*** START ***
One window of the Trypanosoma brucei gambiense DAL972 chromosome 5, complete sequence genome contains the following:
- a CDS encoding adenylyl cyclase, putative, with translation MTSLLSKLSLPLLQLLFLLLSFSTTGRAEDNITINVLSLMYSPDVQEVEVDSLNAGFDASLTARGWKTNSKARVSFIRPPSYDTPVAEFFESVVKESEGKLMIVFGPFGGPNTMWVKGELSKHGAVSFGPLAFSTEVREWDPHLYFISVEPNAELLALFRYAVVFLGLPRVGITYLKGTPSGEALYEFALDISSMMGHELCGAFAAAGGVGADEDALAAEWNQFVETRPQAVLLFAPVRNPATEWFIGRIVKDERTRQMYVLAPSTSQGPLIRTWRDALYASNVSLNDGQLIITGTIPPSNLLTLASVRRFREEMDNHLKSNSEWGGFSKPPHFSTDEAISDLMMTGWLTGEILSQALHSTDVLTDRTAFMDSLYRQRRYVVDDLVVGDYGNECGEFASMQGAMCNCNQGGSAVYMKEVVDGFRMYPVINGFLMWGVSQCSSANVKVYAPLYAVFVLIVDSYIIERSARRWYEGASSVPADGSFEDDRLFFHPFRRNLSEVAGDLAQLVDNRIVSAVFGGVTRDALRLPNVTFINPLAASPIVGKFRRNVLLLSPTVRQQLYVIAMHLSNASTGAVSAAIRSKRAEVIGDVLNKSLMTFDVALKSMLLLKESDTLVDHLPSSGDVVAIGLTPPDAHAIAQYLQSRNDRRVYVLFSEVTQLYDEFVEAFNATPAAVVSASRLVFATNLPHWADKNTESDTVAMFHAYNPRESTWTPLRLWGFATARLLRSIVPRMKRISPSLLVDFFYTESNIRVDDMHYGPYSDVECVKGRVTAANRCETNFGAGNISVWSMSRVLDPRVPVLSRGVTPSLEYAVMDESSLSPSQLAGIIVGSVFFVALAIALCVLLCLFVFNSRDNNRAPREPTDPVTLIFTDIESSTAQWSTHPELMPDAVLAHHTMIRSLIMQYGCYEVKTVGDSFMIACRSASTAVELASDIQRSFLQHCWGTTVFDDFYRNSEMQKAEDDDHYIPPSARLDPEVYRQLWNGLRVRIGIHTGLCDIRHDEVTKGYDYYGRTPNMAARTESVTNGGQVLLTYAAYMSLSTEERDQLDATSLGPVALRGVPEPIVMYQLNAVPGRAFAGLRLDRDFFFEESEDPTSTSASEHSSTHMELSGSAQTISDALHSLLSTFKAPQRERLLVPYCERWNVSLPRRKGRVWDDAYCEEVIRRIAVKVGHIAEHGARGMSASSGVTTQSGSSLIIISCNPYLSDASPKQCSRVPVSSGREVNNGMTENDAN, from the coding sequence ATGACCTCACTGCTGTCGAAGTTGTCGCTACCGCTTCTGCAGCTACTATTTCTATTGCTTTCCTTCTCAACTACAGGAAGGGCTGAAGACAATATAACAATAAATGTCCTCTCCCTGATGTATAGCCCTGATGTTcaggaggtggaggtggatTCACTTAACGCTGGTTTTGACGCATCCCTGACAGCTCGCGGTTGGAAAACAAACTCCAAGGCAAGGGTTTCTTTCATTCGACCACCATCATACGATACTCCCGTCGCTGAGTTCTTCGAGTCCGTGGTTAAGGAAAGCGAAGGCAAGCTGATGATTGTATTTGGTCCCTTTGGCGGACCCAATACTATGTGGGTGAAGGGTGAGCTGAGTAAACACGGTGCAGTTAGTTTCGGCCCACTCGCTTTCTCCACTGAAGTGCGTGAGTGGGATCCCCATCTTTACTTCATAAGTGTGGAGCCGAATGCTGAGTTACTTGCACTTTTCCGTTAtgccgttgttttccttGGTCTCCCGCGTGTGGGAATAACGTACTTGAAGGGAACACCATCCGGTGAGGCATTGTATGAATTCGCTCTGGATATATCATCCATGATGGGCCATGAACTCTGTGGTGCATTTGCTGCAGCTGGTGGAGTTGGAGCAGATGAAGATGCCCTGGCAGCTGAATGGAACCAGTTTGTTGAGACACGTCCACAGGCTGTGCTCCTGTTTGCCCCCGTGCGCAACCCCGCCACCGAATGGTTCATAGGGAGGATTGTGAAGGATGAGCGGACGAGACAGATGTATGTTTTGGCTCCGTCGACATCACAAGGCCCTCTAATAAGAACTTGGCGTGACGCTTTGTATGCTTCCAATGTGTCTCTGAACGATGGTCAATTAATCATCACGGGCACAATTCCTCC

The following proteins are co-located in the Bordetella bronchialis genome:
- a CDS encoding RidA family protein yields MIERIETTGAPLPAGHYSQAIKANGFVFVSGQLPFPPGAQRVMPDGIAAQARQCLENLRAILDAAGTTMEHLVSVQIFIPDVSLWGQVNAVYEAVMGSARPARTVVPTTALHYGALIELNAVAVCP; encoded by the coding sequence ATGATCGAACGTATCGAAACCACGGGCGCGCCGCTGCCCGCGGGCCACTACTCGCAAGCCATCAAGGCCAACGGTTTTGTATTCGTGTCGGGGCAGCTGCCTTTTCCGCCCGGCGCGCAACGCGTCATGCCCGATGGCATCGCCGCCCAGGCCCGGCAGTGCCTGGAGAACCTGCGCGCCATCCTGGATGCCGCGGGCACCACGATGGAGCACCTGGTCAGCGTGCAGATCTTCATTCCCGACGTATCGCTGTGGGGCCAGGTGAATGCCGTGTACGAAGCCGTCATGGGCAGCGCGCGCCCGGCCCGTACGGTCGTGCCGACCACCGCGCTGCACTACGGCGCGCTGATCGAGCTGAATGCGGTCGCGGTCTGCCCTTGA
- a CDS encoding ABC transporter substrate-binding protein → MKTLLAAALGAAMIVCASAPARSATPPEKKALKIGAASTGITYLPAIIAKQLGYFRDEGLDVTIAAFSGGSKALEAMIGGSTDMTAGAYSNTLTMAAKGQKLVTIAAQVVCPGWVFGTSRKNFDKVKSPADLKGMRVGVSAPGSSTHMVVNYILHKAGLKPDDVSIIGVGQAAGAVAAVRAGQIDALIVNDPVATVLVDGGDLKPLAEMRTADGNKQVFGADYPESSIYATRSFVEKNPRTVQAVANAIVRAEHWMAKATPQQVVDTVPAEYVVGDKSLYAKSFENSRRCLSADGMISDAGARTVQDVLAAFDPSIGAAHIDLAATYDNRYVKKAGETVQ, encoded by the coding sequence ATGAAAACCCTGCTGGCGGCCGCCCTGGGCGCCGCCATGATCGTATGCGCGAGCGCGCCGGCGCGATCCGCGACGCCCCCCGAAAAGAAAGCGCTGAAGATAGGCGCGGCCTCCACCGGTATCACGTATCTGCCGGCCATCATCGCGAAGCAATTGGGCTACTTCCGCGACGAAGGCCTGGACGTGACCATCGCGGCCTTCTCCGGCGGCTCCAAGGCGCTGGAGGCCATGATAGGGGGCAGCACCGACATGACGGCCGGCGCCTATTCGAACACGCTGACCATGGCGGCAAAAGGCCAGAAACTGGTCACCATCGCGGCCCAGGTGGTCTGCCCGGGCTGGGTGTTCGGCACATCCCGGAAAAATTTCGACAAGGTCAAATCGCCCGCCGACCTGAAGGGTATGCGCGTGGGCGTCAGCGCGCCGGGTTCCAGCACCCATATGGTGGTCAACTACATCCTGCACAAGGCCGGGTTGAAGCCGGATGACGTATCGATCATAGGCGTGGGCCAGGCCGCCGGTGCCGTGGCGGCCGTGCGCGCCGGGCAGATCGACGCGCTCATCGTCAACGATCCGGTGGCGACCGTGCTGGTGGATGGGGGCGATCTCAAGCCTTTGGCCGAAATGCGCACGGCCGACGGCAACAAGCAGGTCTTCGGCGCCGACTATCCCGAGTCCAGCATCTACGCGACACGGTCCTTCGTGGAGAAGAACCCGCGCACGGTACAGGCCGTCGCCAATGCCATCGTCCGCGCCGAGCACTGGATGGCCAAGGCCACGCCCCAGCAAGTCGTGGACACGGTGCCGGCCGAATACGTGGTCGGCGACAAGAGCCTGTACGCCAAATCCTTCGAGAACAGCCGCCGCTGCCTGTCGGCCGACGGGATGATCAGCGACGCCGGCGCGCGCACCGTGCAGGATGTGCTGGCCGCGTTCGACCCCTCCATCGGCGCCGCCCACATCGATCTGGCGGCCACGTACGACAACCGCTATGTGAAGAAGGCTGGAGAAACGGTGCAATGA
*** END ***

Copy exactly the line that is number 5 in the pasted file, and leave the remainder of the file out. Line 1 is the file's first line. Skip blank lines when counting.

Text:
- a CDS encoding ABC transporter substrate-binding protein → MKTLLAAALGAAMIVCASAPARSATPPEKKALKIGAASTGITYLPAIIAKQLGYFRDEGLDVTIAAFSGGSKALEAMIGGSTDMTAGAYSNTLTMAAKGQKLVTIAAQVVCPGWVFGTSRKNFDKVKSPADLKGMRVGVSAPGSSTHMVVNYILHKAGLKPDDVSIIGVGQAAGAVAAVRAGQIDALIVNDPVATVLVDGGDLKPLAEMRTADGNKQVFGADYPESSIYATRSFVEKNPRTVQAVANAIVRAEHWMAKATPQQVVDTVPAEYVVGDKSLYAKSFENSRRCLSADGMISDAGARTVQDVLAAFDPSIGAAHIDLAATYDNRYVKKAGETVQ, encoded by the coding sequence ATGAAAACCCTGCTGGCGGCCGCCCTGGGCGCCGCCATGATCGTATGCGCGAGCGCGCCGGCGCGATCCGCGACGCCCCCCGAAAAGAAAGCGCTGAAGATAGGCGCGGCCTCCACCGGTATCACGTATCTGCCGGCCATCATCGCGAAGCAATTGGGCTACTTCCGCGACGAAGGCCTGGACGTGACCATCGCGGCCTTCTCCGGCGGCTCCAAGGCGCTGGAGGCCATGATAGGGGGCAGCACCGACATGACGGCCGGCGCCTATTCGAACACGCTGACCATGGCGGCAAAAGGCCAGAAACTGGTCACCATCGCGGCCCAGGTGGTCTGCCCGGGCTGGGTGTTCGGCACATCCCGGAAAAATTTCGACAAGGTCAAATCGCCCGCCGACCTGAAGGGTATGCGCGTGGGCGTCAGCGCGCCGGGTTCCAGCACCCATATGGTGGTCAACTACATCCTGCACAAGGCCGGGTTGAAGCCGGATGACGTATCGATCATAGGCGTGGGCCAGGCCGCCGGTGCCGTGGCGGCCGTGCGCGCCGGGCAGATCGACGCGCTCATCGTCAACGATCCGGTGGCGACCGTGCTGGTGGATGGGGGCGATCTCAAGCCTTTGGCCGAAATGCGCACGGCCGACGGCAACAAGCAGGTCTTCGGCGCCGACTATCCCGAGTCCAGCATCTACGCGACACGGTCCTTCGTGGAGAAGAACCCGCGCACGGTACAGGCCGTCGCCAATGCCATCGTCCGCGCCGAGCACTGGATGGCCAAGGCCACGCCCCAGCAAGTCGTGGACACGGTGCCGGCCGAATACGTGGTCGGCGACAAGAGCCTGTACGCCAAATCCTTCGAGAACAGCCGCCGCTGCCTGTCGGCCGACGGGATGATCAGCGACGCCGGCGCGCGCACCGTGCAGGATGTGCTGGCCGCGTTCGACCCCTCCATCGGCGCCGCCCACATCGATCTGGCGGCCACGTACGACAACCGCTATGTGAAGAAGGCTGGAGAAACGGTGCAATGA